Net Local Authority Revenue Expenditure by Service (%)
The Educational Institute of Scotland is running a campaign against any budget cuts in Scottish Education.
As a teacher and passionate advocate for education I understand and support the sentiment and motivation behind the campaign but I can’t quite see how it’s going to be possible to ring fence any single service within the Scottish public service environment – for all that it might make my job a lot easier.
No less a person than Sir John Elvidge , Scotland’s senior civil servant, speaking at an event on the 29th January, warned that public service spending in Scotland is likely to be reduced by 10 per cent in real terms in three years time and 20 per cent in seven years compared to current levels. He went on to say:
“I think one of the hardest questions that faces us all as managers is how will the trend of real terms reductions last.
I think, without getting into political territory, it’s difficult to identify the point of certainty at which one says: ‘Ah, yes, it will definitely have turned round by then.’ And all I’d say is, that if one looks beyond four years, at that rate of annual real terms reduction and taking into account compounding, it doesn’t take very long to get to 20 per cent instead of 10 per cent.”
Taking Elvidge’s figure of 10% (which will be closer to 12% with the compounding effect) I thought it might be useful to explore the impact on public services in Scotland.
The most recent figures we have available for Scottish education expenditure relate to the financial year 2007-2008. In that year the revenue expenditure was £4.7 billion. Using this figure , although it’s likely to be much closer to £5 billion in the current year, a 10% reduction would equate to £470 million. The logic must be that if this sum is not to be picked up by education then it must be passed onto some other Scottish public service. So who would be best placed to pay this bill?
The Scottish Health service had expenditure of £8.9 billion in 2006/2007. Their share of the 10% savings would be £890 million – so perhaps they have their fair share of the challenge and the focus should lie elsewhere?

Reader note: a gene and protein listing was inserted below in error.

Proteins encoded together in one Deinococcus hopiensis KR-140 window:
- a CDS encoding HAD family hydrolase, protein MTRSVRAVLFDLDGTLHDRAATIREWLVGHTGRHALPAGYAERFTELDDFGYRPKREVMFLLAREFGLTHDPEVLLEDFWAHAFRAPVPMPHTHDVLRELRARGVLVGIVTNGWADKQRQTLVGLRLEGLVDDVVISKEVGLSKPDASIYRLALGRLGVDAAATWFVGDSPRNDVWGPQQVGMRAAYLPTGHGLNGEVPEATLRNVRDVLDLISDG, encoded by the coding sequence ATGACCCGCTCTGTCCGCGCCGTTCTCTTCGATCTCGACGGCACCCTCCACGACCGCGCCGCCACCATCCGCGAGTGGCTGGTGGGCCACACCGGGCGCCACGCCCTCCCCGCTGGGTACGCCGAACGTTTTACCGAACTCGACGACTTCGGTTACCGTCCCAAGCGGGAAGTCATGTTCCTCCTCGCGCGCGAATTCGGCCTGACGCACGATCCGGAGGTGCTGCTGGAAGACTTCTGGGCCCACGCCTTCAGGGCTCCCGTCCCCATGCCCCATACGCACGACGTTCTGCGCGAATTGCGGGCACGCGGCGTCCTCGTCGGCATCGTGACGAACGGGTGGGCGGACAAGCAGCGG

So how about the cost of running the Scottish Government? The 2010/2011 draft budget for running the core administration of the government is £258.3 million – which is dwarfed by the £470 million three-year saving which would be required of education.
Of course Scottish education (apart from further and higher education) is funded though Local Authorities – there must be significant opportunities for the burden to lie with other Local Authority Services?
Education’s average share of the total revenue expenditure for Local Authorities in 2007-2008 was 42.6% . The table shown above describes how education and and social work – which includes child protection and community care – takes that proportion up to 65%. Then add police, fire and emergency planning and you’re up to nearly 80%. Throw in roads and transport, economic development and environmental services and the total is well beyond 90%.
The reality is that Local Authorities cannot meet a 10% saving from its net revenue expenditure of £11.1 billion, i.e. £1.11 billion, from the remainder of those services which might not be deemed as sacrosanct as some of those listed previously.
Perhaps John Elvidge gets close to the truth when he suggested:
“This is going to be an enormous challenge for any system – and it tells us that the right thing for all public sector managers to be doing at the moment is to err on the side of pessimism in their forecasts, and radicalism in their thinking.” (my emboldened type)
For me it’s this latter trait which will require all involved in education to adopt if we are to safely navigate these difficult waters over the next few years.
I’ll leave the last words with John Elvidge:
“I think the shape of delivery of at least some public services is going to look completely different. I wish I knew which ones they were and which ones will look different, but it’s obvious that we can’t simply continue to run the models that we run for delivery of various public services,”